Skip to content

Incontinence & Overactive Bladder Health Center

Medical Reference Related to Incontinence & Overactive Bladder

  1. Medical History and Physical Exam for Urinary Incontinence in Women

    A medical history is the most important part of the examination for urinary incontinence. During the medical history, your health professional will ask you to describe:How long you have had incontinence.What, if anything, you are doing (laughing, sneezing, coughing) when you experience incontinence.How often you have the problem and how much urine you lose.Risk factors you may have that could ...

  2. Retropubic Suspension for Urinary Incontinence in Women

    Retropubic suspension surgery is used to treat urinary incontinence by lifting the sagging bladder neck and urethra that have dropped abnormally low in the pelvic area.

  3. Urethral Bulking for Urinary Incontinence

    Urethral bulking to treat urinary incontinence involves injecting material around the urethra.

  4. Overflow Incontinence - Topic Overview

    Overflow incontinence is the involuntary release of urine-due to a weak bladder muscle or to blockage-when the bladder becomes overly full,even though the woman feels no urge to urinate. Symptoms Symptoms of overflow incontinence include: Sudden release of urine. A feeling of fullness in the bladder even after urination. Leakage of urine while sleeping. A urine stream that stops and restarts ...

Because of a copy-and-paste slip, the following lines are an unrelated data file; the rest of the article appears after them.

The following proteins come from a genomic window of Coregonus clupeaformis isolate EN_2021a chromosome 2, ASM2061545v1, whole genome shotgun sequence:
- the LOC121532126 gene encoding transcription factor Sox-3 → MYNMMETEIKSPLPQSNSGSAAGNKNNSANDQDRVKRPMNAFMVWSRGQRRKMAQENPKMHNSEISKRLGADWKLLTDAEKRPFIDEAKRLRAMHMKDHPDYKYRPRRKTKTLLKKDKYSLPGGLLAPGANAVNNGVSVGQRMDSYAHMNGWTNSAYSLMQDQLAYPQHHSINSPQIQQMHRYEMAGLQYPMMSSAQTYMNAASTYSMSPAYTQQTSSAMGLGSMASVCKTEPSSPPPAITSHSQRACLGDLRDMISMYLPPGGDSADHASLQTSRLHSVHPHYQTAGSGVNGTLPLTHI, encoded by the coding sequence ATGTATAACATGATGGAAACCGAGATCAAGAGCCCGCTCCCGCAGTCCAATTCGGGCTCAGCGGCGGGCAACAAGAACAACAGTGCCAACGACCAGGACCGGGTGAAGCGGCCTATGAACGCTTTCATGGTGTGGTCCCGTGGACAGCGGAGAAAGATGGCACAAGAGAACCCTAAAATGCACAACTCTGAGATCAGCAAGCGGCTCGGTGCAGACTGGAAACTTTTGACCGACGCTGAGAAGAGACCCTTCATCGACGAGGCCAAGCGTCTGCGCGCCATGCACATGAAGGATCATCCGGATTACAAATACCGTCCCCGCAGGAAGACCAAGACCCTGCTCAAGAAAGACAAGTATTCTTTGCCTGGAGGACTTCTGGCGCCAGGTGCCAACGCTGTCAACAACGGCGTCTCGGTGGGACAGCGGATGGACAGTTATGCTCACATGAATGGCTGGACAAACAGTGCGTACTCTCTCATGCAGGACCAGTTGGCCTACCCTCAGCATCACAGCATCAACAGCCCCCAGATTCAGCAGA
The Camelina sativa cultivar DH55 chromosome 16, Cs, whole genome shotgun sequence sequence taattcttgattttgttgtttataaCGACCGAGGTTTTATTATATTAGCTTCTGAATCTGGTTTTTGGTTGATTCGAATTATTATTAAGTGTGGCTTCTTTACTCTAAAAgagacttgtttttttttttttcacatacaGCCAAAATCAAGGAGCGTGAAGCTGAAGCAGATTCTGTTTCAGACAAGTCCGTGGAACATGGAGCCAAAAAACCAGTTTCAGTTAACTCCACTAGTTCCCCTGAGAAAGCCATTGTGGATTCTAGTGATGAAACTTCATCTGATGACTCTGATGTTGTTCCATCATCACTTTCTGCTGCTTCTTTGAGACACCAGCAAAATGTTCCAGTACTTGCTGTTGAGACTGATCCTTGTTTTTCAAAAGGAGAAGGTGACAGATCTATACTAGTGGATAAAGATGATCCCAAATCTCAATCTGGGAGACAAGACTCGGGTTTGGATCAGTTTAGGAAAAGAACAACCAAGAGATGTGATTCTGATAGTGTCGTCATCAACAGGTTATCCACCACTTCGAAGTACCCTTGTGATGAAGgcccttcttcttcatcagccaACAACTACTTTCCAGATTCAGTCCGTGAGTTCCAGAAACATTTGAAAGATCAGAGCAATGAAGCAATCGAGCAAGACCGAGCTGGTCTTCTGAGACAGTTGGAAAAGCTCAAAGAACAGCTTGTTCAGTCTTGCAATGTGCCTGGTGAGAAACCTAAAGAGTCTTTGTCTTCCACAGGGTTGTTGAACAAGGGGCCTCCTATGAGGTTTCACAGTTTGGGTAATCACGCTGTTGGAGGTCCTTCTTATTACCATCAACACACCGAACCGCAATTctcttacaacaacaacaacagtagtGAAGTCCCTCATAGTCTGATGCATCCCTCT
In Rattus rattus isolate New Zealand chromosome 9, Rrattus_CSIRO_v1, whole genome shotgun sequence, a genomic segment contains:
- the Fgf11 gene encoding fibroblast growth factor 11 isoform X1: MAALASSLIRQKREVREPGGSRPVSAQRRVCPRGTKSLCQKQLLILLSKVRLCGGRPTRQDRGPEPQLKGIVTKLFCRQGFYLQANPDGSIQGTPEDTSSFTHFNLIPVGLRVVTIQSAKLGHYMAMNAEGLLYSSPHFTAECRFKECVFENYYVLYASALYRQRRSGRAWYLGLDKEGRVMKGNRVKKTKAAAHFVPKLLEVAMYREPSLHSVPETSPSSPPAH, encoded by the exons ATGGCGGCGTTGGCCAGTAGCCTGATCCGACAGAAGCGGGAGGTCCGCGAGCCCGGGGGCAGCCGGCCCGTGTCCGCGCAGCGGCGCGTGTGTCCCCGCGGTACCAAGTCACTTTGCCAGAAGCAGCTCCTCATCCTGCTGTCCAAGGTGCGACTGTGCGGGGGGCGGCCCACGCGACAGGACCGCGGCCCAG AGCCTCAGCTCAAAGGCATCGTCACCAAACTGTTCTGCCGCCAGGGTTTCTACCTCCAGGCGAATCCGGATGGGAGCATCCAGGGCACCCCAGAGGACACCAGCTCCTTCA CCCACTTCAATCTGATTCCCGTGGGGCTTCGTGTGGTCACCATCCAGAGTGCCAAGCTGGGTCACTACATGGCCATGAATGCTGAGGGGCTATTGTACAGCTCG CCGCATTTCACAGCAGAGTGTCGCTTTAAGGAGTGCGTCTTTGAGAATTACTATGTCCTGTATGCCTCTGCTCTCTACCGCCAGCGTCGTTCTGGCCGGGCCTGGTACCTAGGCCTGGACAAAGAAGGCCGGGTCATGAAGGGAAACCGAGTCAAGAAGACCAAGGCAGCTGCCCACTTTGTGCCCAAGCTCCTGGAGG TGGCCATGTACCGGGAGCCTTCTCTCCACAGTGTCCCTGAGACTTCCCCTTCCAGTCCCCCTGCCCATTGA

5. Bladder Stress Test and Bonney Test for Urinary Incontinence in Women

    A bladder stress test simulates the accidental release of urine (urinary incontinence) that may occur when you cough, sneeze, laugh, or exercise.A Bonney test is performed as part of the bladder stress test, after the health professional verifies that urine is lost with coughing. It is similar to the bladder stress test except the bladder neck is lifted slightly with a finger or instrument ...

  6. Anatomical Incontinence in Women - Topic Overview

    Anatomical incontinence is the involuntary release of urine related to structural problems of the urinary tract that affect the urine flow. Anatomical incontinence may be present from birth (congenital). The main symptom of anatomical incontinence is an almost continual release of urine. Anatomical incontinence is caused by structural problems in the urinary tract that allow urine to leak past ...

  7. Total Incontinence - Topic Overview

    Total incontinence is the continuous and total loss of urinary control. One cause of total incontinence is neurogenic bladder, a neurological problem that prevents the bladder from emptying properly. Spinal cord injuries, multiple sclerosis, and other disorders that affect nerve function can also lead to total incontinence. Total incontinence in women can also be caused by a vesicovaginal fistula, an abnormal connection between the urinary tract and the vagina.TreatmentTotal incontinence is usually treated by using a thin tube (catheter) to empty the bladder regularly. This is called intermittent self-catheterization.Absorbent products such as pads or disposable underwear are usually used when other methods of treating incontinence have failed or cannot be used. These methods don't treat the incontinence but may make it possible to manage the problem.